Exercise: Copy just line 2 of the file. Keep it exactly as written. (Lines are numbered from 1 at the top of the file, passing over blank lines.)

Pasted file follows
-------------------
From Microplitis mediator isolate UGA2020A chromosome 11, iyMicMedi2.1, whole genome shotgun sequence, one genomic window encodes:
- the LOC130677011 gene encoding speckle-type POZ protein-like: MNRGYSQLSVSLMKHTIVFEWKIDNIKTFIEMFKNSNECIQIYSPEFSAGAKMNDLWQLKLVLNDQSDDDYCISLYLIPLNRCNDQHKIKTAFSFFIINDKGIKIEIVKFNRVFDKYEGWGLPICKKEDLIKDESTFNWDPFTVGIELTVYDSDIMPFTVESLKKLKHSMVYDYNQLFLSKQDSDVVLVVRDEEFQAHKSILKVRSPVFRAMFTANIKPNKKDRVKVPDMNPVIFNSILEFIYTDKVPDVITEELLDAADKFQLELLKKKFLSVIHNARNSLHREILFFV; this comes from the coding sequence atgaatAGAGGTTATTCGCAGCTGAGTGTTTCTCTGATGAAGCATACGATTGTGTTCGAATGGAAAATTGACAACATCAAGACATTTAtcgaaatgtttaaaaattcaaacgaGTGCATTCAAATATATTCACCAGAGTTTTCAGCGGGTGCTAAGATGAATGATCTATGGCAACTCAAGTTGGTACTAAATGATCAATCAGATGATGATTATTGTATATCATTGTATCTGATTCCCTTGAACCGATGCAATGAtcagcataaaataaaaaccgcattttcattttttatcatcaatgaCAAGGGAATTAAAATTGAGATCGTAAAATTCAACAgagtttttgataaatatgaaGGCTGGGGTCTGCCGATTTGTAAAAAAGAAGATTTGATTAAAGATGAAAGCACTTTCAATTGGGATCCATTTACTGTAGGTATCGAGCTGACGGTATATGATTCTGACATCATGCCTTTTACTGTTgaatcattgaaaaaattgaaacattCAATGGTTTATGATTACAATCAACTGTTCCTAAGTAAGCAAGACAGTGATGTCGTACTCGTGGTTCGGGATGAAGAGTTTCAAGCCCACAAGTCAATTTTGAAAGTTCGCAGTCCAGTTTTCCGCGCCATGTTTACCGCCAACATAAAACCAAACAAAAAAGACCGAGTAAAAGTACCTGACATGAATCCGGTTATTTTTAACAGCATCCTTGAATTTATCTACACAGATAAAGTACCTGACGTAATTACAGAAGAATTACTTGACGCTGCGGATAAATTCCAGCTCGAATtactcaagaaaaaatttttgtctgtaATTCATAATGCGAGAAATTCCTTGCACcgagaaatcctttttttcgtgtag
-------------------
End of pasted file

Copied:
- the LOC130677011 gene encoding speckle-type POZ protein-like: MNRGYSQLSVSLMKHTIVFEWKIDNIKTFIEMFKNSNECIQIYSPEFSAGAKMNDLWQLKLVLNDQSDDDYCISLYLIPLNRCNDQHKIKTAFSFFIINDKGIKIEIVKFNRVFDKYEGWGLPICKKEDLIKDESTFNWDPFTVGIELTVYDSDIMPFTVESLKKLKHSMVYDYNQLFLSKQDSDVVLVVRDEEFQAHKSILKVRSPVFRAMFTANIKPNKKDRVKVPDMNPVIFNSILEFIYTDKVPDVITEELLDAADKFQLELLKKKFLSVIHNARNSLHREILFFV; this comes from the coding sequence atgaatAGAGGTTATTCGCAGCTGAGTGTTTCTCTGATGAAGCATACGATTGTGTTCGAATGGAAAATTGACAACATCAAGACATTTAtcgaaatgtttaaaaattcaaacgaGTGCATTCAAATATATTCACCAGAGTTTTCAGCGGGTGCTAAGATGAATGATCTATGGCAACTCAAGTTGGTACTAAATGATCAATCAGATGATGATTATTGTATATCATTGTATCTGATTCCCTTGAACCGATGCAATGAtcagcataaaataaaaaccgcattttcattttttatcatcaatgaCAAGGGAATTAAAATTGAGATCGTAAAATTCAACAgagtttttgataaatatgaaGGCTGGGGTCTGCCGATTTGTAAAAAAGAAGATTTGATTAAAGATGAAAGCACTTTCAATTGGGATCCATTTACTGTAGGTATCGAGCTGACGGTATATGATTCTGACATCATGCCTTTTACTGTTgaatcattgaaaaaattgaaacattCAATGGTTTATGATTACAATCAACTGTTCCTAAGTAAGCAAGACAGTGATGTCGTACTCGTGGTTCGGGATGAAGAGTTTCAAGCCCACAAGTCAATTTTGAAAGTTCGCAGTCCAGTTTTCCGCGCCATGTTTACCGCCAACATAAAACCAAACAAAAAAGACCGAGTAAAAGTACCTGACATGAATCCGGTTATTTTTAACAGCATCCTTGAATTTATCTACACAGATAAAGTACCTGACGTAATTACAGAAGAATTACTTGACGCTGCGGATAAATTCCAGCTCGAATtactcaagaaaaaatttttgtctgtaATTCATAATGCGAGAAATTCCTTGCACcgagaaatcctttttttcgtgtag